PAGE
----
Collation process: Voting in polling stations during elections is usually uneventful. The major challenge comes in the counting and collation of results. A lot can go wrong and much that was not anticipated. When figures are invented or altered, it destroys the credibility of the whole election. The collation process was contentious both in Nigerian and Liberian elections. In Nigeria, the ESR saw collation as the weakest link in the election process. It is important for the ESR to be able to closely follow the collation of results at every stage of the process, thus through the night in most cases – and to flag irregularities. Collation of results is a very sensitive aspect of the election process and MUST be given every possible attention.
Electoral violence: The ESR should estimate the chance of election-related violence and should have a contingency plan for how to react to it. The ESR should be able to predict possible flash-points during the election, have a framework for documenting violence and mechanism for rapid response targeted at both the general public and government, especially the security forces.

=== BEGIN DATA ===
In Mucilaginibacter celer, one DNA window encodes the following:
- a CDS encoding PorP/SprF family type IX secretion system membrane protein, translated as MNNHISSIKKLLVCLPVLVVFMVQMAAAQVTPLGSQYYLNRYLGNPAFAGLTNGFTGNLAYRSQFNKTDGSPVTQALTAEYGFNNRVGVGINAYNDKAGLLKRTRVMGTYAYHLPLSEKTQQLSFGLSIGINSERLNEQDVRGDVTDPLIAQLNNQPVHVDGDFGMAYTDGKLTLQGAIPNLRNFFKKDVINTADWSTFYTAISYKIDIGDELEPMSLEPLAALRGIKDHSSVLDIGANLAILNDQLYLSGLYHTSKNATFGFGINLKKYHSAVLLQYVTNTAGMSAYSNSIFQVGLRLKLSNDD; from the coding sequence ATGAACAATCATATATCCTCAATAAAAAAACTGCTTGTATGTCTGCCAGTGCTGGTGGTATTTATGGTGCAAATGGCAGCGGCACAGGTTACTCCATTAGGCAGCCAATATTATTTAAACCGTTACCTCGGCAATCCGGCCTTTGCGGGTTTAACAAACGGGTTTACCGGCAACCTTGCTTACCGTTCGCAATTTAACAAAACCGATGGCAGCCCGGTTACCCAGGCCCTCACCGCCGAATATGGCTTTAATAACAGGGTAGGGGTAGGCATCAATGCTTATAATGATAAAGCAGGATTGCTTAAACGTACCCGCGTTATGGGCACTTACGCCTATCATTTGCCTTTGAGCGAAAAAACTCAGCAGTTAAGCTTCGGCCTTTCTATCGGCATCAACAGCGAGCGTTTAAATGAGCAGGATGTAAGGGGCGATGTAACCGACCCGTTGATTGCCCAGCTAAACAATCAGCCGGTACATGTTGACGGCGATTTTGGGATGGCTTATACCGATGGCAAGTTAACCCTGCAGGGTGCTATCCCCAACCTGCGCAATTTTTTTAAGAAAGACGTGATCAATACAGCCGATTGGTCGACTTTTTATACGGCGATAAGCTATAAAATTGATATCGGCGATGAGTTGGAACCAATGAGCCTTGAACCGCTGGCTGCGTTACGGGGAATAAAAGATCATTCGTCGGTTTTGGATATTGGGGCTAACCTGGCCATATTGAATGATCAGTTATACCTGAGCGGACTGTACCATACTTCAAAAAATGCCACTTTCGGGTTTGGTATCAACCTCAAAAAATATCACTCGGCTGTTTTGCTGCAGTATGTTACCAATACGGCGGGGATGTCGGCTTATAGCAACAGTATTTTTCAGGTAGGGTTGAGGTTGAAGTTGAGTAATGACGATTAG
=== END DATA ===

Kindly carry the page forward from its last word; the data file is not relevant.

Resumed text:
Run-offs: Most run-off elections are contentious and sensitive. It is important for the ESR to plan adequately for a second-round scenario and deploy adequate resources to meet likely developments
Provide alternatives: Sometimes government or policy makers do the wrong thing simply because they have not analyzed or prepared appropriately. Be prepared to give them the benefit of the doubt and present effective arguments for why things should be done differently. If you spend all your energy condemning, your voice will likely blend in among other government bashing and may impair your ability to make any difference. This is why the composition of ESR needs to reflect diverse experiences and skills. It’s not enough to identify problems. The ESR must have some proposals for how to address them.